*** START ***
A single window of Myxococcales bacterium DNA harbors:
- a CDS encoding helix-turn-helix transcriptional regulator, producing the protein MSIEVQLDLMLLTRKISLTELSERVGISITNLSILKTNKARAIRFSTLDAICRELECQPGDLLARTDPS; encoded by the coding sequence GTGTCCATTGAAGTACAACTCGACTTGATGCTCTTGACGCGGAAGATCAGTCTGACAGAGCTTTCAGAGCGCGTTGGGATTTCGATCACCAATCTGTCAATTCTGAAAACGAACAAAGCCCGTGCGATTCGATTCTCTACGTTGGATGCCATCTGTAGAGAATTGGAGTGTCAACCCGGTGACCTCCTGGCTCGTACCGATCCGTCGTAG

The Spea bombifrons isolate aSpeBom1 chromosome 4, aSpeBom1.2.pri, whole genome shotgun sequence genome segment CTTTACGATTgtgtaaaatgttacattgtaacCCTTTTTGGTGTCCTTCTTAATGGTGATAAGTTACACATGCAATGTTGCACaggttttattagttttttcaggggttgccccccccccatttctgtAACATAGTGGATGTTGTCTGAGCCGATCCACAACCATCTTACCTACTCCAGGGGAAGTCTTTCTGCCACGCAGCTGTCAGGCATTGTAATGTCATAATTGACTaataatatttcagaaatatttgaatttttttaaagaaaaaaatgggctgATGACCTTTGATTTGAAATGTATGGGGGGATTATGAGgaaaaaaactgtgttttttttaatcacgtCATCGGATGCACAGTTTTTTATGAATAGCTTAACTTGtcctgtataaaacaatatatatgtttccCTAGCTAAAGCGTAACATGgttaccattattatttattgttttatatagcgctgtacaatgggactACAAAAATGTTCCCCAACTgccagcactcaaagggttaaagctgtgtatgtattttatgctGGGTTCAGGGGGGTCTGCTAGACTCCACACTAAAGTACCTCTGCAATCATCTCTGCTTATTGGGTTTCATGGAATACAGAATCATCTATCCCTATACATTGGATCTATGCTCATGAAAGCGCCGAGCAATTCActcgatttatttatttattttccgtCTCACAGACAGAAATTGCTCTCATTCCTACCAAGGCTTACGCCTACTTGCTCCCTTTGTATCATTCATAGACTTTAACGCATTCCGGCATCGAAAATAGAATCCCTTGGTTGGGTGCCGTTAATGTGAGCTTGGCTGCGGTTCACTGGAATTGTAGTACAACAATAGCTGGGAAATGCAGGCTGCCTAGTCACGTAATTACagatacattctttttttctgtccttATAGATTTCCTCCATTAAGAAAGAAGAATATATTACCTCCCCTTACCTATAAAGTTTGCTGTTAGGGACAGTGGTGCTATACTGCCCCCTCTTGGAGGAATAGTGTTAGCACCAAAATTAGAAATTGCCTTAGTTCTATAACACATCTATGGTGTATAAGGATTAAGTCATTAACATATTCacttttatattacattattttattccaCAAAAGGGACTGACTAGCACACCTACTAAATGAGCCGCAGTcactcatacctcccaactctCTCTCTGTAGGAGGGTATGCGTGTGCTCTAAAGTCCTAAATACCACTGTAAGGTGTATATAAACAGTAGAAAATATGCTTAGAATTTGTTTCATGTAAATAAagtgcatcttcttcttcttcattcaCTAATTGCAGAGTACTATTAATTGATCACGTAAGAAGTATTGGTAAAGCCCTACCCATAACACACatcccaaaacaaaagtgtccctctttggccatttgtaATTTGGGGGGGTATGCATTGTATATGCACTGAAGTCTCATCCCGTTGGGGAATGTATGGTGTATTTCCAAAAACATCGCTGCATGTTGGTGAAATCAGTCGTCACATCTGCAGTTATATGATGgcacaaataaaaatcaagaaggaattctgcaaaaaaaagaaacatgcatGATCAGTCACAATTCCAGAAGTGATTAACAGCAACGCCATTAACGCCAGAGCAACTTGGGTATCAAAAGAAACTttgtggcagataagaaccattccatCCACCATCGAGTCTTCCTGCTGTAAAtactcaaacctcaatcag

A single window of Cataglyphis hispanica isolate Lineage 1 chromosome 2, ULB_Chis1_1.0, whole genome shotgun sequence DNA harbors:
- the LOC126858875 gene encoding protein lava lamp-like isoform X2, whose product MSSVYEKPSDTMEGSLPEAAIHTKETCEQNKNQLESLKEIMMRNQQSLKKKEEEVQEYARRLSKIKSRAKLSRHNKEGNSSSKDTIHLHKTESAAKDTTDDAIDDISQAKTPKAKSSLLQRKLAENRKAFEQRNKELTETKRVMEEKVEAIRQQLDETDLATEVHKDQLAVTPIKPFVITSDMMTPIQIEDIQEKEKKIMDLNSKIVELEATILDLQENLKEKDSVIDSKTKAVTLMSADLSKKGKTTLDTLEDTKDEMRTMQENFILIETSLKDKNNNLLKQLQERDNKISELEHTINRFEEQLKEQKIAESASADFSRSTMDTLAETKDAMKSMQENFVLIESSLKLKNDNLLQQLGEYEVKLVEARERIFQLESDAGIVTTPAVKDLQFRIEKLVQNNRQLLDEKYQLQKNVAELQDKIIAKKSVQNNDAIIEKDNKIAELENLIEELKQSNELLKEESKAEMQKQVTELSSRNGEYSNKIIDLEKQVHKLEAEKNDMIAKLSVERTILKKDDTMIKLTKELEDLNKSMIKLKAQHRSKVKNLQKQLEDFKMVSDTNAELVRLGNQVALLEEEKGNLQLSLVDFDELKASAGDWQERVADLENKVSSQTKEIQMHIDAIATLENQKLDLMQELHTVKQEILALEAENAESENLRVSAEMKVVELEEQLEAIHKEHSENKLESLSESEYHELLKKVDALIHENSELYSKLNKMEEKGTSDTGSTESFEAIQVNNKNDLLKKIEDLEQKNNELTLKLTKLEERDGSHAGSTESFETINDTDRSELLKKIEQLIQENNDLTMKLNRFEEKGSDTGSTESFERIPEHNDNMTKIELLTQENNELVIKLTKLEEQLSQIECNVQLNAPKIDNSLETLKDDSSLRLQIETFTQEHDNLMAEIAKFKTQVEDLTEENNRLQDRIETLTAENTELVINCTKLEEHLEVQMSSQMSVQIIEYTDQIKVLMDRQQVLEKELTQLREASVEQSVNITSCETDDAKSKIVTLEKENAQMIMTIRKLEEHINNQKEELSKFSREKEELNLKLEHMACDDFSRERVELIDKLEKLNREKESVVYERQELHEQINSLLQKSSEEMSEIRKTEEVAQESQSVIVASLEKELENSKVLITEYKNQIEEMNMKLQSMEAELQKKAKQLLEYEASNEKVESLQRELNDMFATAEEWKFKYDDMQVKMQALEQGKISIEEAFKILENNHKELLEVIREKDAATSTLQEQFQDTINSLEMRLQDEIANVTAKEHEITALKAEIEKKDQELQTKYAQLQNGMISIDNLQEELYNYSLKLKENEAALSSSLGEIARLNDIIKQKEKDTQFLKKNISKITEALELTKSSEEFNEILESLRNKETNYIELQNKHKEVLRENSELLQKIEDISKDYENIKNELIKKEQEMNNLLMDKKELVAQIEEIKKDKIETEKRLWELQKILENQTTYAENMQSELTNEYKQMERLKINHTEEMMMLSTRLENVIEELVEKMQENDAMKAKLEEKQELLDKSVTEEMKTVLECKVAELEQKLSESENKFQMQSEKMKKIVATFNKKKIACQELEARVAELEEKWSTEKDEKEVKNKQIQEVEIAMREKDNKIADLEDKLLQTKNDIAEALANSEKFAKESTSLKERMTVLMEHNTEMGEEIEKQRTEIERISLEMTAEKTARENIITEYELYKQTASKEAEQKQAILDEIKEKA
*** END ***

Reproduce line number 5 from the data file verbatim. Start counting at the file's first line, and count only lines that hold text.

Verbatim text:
- the LOC126858875 gene encoding protein lava lamp-like isoform X2, whose product MSSVYEKPSDTMEGSLPEAAIHTKETCEQNKNQLESLKEIMMRNQQSLKKKEEEVQEYARRLSKIKSRAKLSRHNKEGNSSSKDTIHLHKTESAAKDTTDDAIDDISQAKTPKAKSSLLQRKLAENRKAFEQRNKELTETKRVMEEKVEAIRQQLDETDLATEVHKDQLAVTPIKPFVITSDMMTPIQIEDIQEKEKKIMDLNSKIVELEATILDLQENLKEKDSVIDSKTKAVTLMSADLSKKGKTTLDTLEDTKDEMRTMQENFILIETSLKDKNNNLLKQLQERDNKISELEHTINRFEEQLKEQKIAESASADFSRSTMDTLAETKDAMKSMQENFVLIESSLKLKNDNLLQQLGEYEVKLVEARERIFQLESDAGIVTTPAVKDLQFRIEKLVQNNRQLLDEKYQLQKNVAELQDKIIAKKSVQNNDAIIEKDNKIAELENLIEELKQSNELLKEESKAEMQKQVTELSSRNGEYSNKIIDLEKQVHKLEAEKNDMIAKLSVERTILKKDDTMIKLTKELEDLNKSMIKLKAQHRSKVKNLQKQLEDFKMVSDTNAELVRLGNQVALLEEEKGNLQLSLVDFDELKASAGDWQERVADLENKVSSQTKEIQMHIDAIATLENQKLDLMQELHTVKQEILALEAENAESENLRVSAEMKVVELEEQLEAIHKEHSENKLESLSESEYHELLKKVDALIHENSELYSKLNKMEEKGTSDTGSTESFEAIQVNNKNDLLKKIEDLEQKNNELTLKLTKLEERDGSHAGSTESFETINDTDRSELLKKIEQLIQENNDLTMKLNRFEEKGSDTGSTESFERIPEHNDNMTKIELLTQENNELVIKLTKLEEQLSQIECNVQLNAPKIDNSLETLKDDSSLRLQIETFTQEHDNLMAEIAKFKTQVEDLTEENNRLQDRIETLTAENTELVINCTKLEEHLEVQMSSQMSVQIIEYTDQIKVLMDRQQVLEKELTQLREASVEQSVNITSCETDDAKSKIVTLEKENAQMIMTIRKLEEHINNQKEELSKFSREKEELNLKLEHMACDDFSRERVELIDKLEKLNREKESVVYERQELHEQINSLLQKSSEEMSEIRKTEEVAQESQSVIVASLEKELENSKVLITEYKNQIEEMNMKLQSMEAELQKKAKQLLEYEASNEKVESLQRELNDMFATAEEWKFKYDDMQVKMQALEQGKISIEEAFKILENNHKELLEVIREKDAATSTLQEQFQDTINSLEMRLQDEIANVTAKEHEITALKAEIEKKDQELQTKYAQLQNGMISIDNLQEELYNYSLKLKENEAALSSSLGEIARLNDIIKQKEKDTQFLKKNISKITEALELTKSSEEFNEILESLRNKETNYIELQNKHKEVLRENSELLQKIEDISKDYENIKNELIKKEQEMNNLLMDKKELVAQIEEIKKDKIETEKRLWELQKILENQTTYAENMQSELTNEYKQMERLKINHTEEMMMLSTRLENVIEELVEKMQENDAMKAKLEEKQELLDKSVTEEMKTVLECKVAELEQKLSESENKFQMQSEKMKKIVATFNKKKIACQELEARVAELEEKWSTEKDEKEVKNKQIQEVEIAMREKDNKIADLEDKLLQTKNDIAEALANSEKFAKESTSLKERMTVLMEHNTEMGEEIEKQRTEIERISLEMTAEKTARENIITEYELYKQTASKEAEQKQAILDEIKEKA